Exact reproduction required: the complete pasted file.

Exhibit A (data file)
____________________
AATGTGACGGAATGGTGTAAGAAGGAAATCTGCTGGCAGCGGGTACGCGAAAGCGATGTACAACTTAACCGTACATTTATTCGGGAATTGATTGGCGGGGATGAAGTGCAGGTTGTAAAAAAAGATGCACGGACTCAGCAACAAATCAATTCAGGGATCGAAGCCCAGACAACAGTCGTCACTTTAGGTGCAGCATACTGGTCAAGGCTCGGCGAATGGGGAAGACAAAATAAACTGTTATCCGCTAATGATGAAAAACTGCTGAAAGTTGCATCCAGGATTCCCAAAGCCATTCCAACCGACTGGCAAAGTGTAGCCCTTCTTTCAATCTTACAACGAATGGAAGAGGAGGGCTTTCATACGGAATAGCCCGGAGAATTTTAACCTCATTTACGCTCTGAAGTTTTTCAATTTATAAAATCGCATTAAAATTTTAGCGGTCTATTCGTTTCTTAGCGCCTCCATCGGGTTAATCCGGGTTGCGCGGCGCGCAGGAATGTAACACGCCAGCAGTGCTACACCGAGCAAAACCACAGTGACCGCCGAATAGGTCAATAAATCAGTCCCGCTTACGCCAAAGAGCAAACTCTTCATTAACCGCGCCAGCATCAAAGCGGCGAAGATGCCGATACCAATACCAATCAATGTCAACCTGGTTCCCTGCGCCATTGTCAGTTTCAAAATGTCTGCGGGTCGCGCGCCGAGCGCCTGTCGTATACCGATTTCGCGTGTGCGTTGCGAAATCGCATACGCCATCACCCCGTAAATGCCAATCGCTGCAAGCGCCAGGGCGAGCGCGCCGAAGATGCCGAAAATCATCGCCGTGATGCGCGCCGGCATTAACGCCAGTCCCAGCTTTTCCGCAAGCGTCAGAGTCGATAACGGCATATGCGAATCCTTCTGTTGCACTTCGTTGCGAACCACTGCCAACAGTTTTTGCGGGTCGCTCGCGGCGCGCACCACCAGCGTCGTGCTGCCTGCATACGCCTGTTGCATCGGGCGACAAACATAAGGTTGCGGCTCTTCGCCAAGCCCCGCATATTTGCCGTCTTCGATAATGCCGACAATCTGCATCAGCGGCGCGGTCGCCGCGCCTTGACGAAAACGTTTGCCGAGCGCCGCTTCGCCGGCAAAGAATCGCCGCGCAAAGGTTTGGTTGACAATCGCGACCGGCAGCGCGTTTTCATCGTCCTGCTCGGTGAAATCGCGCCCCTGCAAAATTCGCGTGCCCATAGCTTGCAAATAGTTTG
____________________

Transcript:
AATGTGACGGAATGGTGTAAGAAGGAAATCTGCTGGCAGCGGGTACGCGAAAGCGATGTACAACTTAACCGTACATTTATTCGGGAATTGATTGGCGGGGATGAAGTGCAGGTTGTAAAAAAAGATGCACGGACTCAGCAACAAATCAATTCAGGGATCGAAGCCCAGACAACAGTCGTCACTTTAGGTGCAGCATACTGGTCAAGGCTCGGCGAATGGGGAAGACAAAATAAACTGTTATCCGCTAATGATGAAAAACTGCTGAAAGTTGCATCCAGGATTCCCAAAGCCATTCCAACCGACTGGCAAAGTGTAGCCCTTCTTTCAATCTTACAACGAATGGAAGAGGAGGGCTTTCATACGGAATAGCCCGGAGAATTTTAACCTCATTTACGCTCTGAAGTTTTTCAATTTATAAAATCGCATTAAAATTTTAGCGGTCTATTCGTTTCTTAGCGCCTCCATCGGGTTAATCCGGGTTGCGCGGCGCGCAGGAATGTAACACGCCAGCAGTGCTACACCGAGCAAAACCACAGTGACCGCCGAATAGGTCAATAAATCAGTCCCGCTTACGCCAAAGAGCAAACTCTTCATTAACCGCGCCAGCATCAAAGCGGCGAAGATGCCGATACCAATACCAATCAATGTCAACCTGGTTCCCTGCGCCATTGTCAGTTTCAAAATGTCTGCGGGTCGCGCGCCGAGCGCCTGTCGTATACCGATTTCGCGTGTGCGTTGCGAAATCGCATACGCCATCACCCCGTAAATGCCAATCGCTGCAAGCGCCAGGGCGAGCGCGCCGAAGATGCCGAAAATCATCGCCGTGATGCGCGCCGGCATTAACGCCAGTCCCAGCTTTTCCGCAAGCGTCAGAGTCGATAACGGCATATGCGAATCCTTCTGTTGCACTTCGTTGCGAACCACTGCCAACAGTTTTTGCGGGTCGCTCGCGGCGCGCACCACCAGCGTCGTGCTGCCTGCATACGCCTGTTGCATCGGGCGACAAACATAAGGTTGCGGCTCTTCGCCAAGCCCCGCATATTTGCCGTCTTCGATAATGCCGACAATCTGCATCAGCGGCGCGGTCGCCGCGCCTTGACGAAAACGTTTGCCGAGCGCCGCTTCGCCGGCAAAGAATCGCCGCGCAAAGGTTTGGTTGACAATCGCGACCGGCAGCGCGTTTTCATCGTCCTGCTCGGTGAAATCGCGCCCCTGCAAAATTCGCGTGCCCATAGCTTGCAAATAGTTTG